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Defective nuclear translocation of nuclear factor of activated T cells and extracellular signal-regulated kinase underlies deficient IL-2 gene expression in Wiskott-Aldrich syndrome
Año del Documento
Journal of Allergy and Clinical Immunology, 2005 ;116(6):1364-71.
Background: Proliferation and IL-2 production in response to T-cell receptor ligation are impaired in patients with Wiskott- Aldrich syndrome (WAS). The transcription factors nuclear factor-kB (NF-kB), nuclear factor of activated T cells (NF-AT), and activating protein-1 (AP-1) play a critical role in IL-2 gene expression. Objective: To investigate the mechanisms of impaired IL-2 production after T-cell receptor ligation in T cells deficient in WAS protein (WASP). Methods: T cells from WASP2/2 mice were stimulated with anti-CD3 and anti-CD28. Nuclear NF-kB, NF-AT, and AP-1 DNA-binding activity was examined by electroshift mobility assay. NF-ATp dephosphorylation and nuclear localization were examined by Western blot and indirect immunofluorescence. Phosphorylation of the mitogen-activated protein kinases Erk and Jnk, and of their nuclear substrates Elk-1 and c-Jun, was examined by Western blot. Expression of mRNA for IL-2 and the NF-kB–dependent gene A20 and of the AP-1 components c-fos and c-Jun was examined by quantitative RT-PCR. Results: Nuclear translocation and activity of NF-kB were normal in T cells from WASP2/2 mice. In contrast, NF-ATp dephosphorylation and nuclear localization, nuclear AP-1 binding activity, and expression of c-fos, but not c-Jun, were all impaired. Phosphorylation of Jnk, c-Jun, and Erk were normal. However, nuclear translocation of phosphorylated Erk and phosphorylation of its nuclear substrate Elk1, which activates the c-fos promoter, were impaired. Conclusion: These results suggest that WASP is essential for NF-ATp activation, and for nuclear translocation of p-Erk, Elk1 phosphorylation, and c-fos gene expression in T cells. These defects underlie defective IL-2 expression and T-cell proliferation in WAS.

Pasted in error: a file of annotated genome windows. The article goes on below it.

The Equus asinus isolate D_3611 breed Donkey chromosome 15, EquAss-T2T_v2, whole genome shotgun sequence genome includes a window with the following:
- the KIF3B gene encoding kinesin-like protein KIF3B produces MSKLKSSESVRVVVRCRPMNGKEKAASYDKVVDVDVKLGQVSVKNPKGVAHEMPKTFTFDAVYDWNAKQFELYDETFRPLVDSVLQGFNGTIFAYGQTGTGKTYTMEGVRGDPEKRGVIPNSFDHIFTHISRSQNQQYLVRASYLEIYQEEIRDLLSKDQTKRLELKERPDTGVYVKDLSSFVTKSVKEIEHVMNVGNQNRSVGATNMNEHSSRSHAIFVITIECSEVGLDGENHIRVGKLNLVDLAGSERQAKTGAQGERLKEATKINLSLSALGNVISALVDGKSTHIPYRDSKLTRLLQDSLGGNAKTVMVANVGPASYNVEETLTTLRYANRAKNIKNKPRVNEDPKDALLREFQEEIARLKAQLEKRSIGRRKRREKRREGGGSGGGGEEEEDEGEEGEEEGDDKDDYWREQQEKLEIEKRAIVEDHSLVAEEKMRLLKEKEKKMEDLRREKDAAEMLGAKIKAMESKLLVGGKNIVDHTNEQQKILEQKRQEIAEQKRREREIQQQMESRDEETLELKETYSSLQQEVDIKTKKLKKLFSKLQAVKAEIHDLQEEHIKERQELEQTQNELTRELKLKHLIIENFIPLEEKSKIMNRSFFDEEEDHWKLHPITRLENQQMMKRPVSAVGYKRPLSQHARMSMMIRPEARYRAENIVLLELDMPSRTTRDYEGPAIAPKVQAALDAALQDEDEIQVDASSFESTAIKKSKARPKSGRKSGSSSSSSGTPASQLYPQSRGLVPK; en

Wiskott Aldrich, Síndrome
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